The Conference Board’s leading indicator rose by 0.6 per cent month-on-month in July, beating expectations. This follows no change in June and a 0.3 per cent increase in May. Analysts had expected to see an increase of 0.5 per cent (release).
The leading indicator measures future trends of overall economic activity, taking into account employment, initial jobless claims, housing permits, stock prices and bond yields. It is considered as a measure for economic stability in the US.
Ataman Ozyildirim, an economist at the Conference Board, said:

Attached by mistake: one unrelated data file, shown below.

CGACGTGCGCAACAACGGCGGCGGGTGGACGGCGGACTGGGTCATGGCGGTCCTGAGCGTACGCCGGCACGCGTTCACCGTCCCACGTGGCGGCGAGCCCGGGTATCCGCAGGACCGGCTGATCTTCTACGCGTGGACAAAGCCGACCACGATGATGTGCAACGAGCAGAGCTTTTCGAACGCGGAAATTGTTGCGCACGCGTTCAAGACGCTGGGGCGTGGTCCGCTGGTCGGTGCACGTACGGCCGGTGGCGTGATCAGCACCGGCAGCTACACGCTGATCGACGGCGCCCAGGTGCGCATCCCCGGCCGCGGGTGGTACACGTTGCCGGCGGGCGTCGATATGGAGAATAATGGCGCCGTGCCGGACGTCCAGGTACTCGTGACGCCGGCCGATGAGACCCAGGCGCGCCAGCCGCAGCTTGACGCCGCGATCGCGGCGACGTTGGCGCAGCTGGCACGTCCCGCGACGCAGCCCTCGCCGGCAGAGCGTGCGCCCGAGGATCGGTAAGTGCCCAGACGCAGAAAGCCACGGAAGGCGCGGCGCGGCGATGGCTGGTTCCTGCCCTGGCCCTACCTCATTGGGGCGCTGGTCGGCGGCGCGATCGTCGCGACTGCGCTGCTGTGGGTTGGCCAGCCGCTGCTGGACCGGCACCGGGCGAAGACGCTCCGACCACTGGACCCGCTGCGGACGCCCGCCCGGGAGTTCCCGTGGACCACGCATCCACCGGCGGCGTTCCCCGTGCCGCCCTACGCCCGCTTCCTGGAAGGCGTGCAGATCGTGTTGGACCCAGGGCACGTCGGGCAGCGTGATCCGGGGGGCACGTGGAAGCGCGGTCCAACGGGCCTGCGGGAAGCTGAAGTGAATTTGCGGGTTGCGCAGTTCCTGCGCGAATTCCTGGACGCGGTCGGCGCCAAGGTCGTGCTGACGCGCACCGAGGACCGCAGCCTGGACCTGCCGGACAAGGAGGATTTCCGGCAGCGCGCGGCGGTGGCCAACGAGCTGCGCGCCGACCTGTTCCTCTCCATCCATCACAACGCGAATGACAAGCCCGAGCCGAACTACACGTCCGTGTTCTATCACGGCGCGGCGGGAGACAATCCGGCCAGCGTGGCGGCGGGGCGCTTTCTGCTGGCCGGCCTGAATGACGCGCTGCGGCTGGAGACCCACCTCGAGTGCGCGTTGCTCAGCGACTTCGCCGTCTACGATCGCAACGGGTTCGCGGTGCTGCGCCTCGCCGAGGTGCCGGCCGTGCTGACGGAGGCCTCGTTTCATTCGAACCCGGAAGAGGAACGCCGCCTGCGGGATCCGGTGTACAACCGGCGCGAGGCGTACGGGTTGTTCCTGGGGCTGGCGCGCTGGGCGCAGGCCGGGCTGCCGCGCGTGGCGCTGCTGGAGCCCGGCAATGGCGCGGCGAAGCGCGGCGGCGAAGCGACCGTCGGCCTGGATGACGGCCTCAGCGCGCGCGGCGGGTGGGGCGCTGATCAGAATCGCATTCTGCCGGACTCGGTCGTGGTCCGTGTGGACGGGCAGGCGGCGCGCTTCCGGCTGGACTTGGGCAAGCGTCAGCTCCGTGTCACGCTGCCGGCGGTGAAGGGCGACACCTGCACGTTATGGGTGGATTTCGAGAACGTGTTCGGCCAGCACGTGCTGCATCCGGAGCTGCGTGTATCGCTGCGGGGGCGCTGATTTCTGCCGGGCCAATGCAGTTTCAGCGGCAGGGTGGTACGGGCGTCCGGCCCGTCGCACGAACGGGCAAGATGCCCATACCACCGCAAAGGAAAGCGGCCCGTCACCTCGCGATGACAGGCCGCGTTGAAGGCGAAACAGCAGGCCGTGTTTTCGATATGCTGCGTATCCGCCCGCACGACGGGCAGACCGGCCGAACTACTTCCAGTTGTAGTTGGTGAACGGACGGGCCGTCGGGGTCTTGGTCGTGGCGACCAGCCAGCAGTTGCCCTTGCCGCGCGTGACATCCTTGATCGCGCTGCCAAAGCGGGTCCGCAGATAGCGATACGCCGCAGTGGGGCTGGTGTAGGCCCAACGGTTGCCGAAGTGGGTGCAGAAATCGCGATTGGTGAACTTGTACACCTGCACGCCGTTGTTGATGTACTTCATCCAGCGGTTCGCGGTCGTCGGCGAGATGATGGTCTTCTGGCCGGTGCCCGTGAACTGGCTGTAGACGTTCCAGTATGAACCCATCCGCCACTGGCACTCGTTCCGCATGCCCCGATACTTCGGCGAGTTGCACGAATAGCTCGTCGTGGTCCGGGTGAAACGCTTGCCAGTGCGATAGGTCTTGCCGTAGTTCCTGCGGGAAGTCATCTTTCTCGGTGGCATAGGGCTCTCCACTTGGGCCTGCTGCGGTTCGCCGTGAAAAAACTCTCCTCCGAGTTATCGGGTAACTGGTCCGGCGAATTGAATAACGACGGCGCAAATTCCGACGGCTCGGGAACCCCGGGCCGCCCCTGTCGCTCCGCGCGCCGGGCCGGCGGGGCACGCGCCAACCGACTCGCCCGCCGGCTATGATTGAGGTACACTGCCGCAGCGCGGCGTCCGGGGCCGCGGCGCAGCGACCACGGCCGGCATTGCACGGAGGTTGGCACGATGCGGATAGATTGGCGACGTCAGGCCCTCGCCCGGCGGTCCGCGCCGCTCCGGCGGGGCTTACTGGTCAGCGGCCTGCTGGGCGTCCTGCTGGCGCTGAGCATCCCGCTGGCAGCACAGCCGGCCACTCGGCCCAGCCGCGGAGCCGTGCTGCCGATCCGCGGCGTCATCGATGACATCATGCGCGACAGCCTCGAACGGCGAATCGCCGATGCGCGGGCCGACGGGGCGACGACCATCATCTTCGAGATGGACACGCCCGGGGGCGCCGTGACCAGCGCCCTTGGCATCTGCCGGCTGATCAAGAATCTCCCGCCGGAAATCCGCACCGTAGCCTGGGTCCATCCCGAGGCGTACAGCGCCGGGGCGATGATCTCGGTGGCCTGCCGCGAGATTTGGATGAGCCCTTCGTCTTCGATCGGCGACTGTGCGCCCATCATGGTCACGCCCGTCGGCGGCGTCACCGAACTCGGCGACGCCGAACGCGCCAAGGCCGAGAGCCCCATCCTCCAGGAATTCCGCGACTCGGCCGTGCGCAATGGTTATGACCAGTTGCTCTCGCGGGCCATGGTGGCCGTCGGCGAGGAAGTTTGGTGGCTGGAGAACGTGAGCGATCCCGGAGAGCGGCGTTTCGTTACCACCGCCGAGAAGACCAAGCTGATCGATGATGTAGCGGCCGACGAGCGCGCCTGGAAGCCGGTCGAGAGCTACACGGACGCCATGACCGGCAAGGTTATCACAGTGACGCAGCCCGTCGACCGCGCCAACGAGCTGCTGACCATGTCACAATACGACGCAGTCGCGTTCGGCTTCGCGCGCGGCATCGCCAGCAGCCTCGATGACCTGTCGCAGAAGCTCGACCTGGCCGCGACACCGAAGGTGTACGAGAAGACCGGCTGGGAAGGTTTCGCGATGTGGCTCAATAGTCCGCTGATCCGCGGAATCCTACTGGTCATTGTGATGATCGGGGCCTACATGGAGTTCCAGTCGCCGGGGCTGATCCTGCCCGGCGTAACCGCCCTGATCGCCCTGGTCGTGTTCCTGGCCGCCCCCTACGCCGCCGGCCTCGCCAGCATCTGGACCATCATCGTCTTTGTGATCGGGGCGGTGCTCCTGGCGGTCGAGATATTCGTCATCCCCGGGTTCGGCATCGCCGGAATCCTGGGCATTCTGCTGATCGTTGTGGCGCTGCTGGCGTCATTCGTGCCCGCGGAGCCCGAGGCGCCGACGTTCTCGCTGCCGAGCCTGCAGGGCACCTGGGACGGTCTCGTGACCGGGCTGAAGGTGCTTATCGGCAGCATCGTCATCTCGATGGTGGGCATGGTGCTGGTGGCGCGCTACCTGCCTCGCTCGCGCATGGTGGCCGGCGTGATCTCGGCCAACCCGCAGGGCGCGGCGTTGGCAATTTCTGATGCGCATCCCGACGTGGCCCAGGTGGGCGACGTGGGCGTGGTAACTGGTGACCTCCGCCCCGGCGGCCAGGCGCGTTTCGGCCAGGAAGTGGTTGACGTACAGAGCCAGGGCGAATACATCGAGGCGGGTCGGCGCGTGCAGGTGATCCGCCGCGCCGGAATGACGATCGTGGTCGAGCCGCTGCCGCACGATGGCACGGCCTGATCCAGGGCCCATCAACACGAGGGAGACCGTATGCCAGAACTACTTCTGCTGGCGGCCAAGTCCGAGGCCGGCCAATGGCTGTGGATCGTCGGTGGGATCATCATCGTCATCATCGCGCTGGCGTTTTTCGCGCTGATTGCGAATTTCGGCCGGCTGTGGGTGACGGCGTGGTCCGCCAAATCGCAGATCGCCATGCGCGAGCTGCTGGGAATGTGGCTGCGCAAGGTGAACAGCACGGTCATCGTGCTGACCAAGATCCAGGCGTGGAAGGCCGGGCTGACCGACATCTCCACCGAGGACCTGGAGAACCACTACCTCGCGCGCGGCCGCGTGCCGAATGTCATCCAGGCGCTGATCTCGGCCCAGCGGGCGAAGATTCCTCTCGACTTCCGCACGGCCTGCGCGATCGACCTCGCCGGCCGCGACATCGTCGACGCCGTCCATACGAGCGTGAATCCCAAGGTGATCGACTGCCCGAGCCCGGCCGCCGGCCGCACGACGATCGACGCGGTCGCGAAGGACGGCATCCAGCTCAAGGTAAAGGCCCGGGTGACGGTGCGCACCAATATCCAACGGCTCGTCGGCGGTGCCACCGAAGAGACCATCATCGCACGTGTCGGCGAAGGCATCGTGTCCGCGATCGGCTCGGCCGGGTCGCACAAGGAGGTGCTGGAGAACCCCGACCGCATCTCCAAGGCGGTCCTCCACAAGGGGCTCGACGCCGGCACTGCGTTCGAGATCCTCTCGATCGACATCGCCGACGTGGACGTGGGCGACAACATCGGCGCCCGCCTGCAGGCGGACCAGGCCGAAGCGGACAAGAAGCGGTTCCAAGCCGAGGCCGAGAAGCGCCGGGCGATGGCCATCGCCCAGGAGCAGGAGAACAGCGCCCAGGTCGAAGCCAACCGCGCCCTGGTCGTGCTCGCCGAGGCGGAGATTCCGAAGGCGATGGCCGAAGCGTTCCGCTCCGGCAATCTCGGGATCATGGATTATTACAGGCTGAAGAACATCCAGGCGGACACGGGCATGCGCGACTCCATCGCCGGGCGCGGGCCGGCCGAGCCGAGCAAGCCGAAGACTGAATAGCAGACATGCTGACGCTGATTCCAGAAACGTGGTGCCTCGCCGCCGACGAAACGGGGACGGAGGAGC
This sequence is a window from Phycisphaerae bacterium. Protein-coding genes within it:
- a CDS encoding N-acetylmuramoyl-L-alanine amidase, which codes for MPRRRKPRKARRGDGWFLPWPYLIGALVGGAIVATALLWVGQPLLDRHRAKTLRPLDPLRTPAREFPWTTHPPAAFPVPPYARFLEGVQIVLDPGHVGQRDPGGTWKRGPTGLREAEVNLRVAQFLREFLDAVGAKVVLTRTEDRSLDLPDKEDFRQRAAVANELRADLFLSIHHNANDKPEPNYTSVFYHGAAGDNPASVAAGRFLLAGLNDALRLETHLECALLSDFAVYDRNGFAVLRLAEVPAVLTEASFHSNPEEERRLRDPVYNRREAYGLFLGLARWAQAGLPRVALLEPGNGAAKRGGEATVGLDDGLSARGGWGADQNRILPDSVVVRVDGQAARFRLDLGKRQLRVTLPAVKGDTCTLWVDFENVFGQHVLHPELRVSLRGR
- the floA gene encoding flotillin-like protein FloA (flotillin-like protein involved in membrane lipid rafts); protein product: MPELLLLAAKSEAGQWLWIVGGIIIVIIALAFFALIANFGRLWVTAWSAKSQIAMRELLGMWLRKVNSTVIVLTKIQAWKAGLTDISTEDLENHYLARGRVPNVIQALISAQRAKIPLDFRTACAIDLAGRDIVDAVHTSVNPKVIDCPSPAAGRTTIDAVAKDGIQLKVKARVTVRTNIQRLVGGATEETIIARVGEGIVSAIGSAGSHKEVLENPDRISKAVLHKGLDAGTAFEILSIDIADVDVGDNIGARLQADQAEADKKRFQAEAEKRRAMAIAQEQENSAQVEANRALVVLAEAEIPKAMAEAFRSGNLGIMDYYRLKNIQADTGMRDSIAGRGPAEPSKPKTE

Following moderate growth in the last few months, the U.S. LEI picked up in July, with widespread gains among its components. The pace of the LEI’s growth over the last six months has nearly doubled, pointing to a gradually strengthening expansion through the end of the year. In July, average workweek in manufacturing was the weakest component.
Colleague Ken Goldstein added:
The improvement in the LEI, and pick up in the six-month growth rate, suggest better economic and job growth in the second half of 2013. However, the biggest uncertainties remain the pace of business spending and the impact of slower global growth on U.S. exports.